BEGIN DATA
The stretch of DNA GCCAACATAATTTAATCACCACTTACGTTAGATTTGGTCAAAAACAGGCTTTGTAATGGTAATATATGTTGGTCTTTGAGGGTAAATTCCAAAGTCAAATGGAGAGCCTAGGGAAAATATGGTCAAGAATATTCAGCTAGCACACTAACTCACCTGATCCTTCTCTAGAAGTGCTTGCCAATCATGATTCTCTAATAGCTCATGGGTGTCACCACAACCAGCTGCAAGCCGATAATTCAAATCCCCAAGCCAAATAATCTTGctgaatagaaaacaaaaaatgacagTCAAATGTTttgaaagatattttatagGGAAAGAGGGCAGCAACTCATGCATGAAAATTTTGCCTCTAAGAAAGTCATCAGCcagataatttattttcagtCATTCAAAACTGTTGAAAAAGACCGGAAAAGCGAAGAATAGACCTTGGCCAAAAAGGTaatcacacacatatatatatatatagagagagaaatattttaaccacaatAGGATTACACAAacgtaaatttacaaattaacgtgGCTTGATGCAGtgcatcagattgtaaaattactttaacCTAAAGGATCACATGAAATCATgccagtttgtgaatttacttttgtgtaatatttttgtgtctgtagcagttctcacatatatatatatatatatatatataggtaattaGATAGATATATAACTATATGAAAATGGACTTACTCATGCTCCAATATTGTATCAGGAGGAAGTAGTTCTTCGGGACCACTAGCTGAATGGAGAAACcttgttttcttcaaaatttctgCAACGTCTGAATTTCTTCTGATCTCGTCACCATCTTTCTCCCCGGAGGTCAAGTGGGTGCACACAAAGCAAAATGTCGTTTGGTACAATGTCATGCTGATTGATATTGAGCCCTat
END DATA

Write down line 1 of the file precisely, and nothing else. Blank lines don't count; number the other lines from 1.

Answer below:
The stretch of DNA GCCAACATAATTTAATCACCACTTACGTTAGATTTGGTCAAAAACAGGCTTTGTAATGGTAATATATGTTGGTCTTTGAGGGTAAATTCCAAAGTCAAATGGAGAGCCTAGGGAAAATATGGTCAAGAATATTCAGCTAGCACACTAACTCACCTGATCCTTCTCTAGAAGTGCTTGCCAATCATGATTCTCTAATAGCTCATGGGTGTCACCACAACCAGCTGCAAGCCGATAATTCAAATCCCCAAGCCAAATAATCTTGctgaatagaaaacaaaaaatgacagTCAAATGTTttgaaagatattttatagGGAAAGAGGGCAGCAACTCATGCATGAAAATTTTGCCTCTAAGAAAGTCATCAGCcagataatttattttcagtCATTCAAAACTGTTGAAAAAGACCGGAAAAGCGAAGAATAGACCTTGGCCAAAAAGGTaatcacacacatatatatatatatagagagagaaatattttaaccacaatAGGATTACACAAacgtaaatttacaaattaacgtgGCTTGATGCAGtgcatcagattgtaaaattactttaacCTAAAGGATCACATGAAATCATgccagtttgtgaatttacttttgtgtaatatttttgtgtctgtagcagttctcacatatatatatatatatatatatataggtaattaGATAGATATATAACTATATGAAAATGGACTTACTCATGCTCCAATATTGTATCAGGAGGAAGTAGTTCTTCGGGACCACTAGCTGAATGGAGAAACcttgttttcttcaaaatttctgCAACGTCTGAATTTCTTCTGATCTCGTCACCATCTTTCTCCCCGGAGGTCAAGTGGGTGCACACAAAGCAAAATGTCGTTTGGTACAATGTCATGCTGATTGATATTGAGCCCTat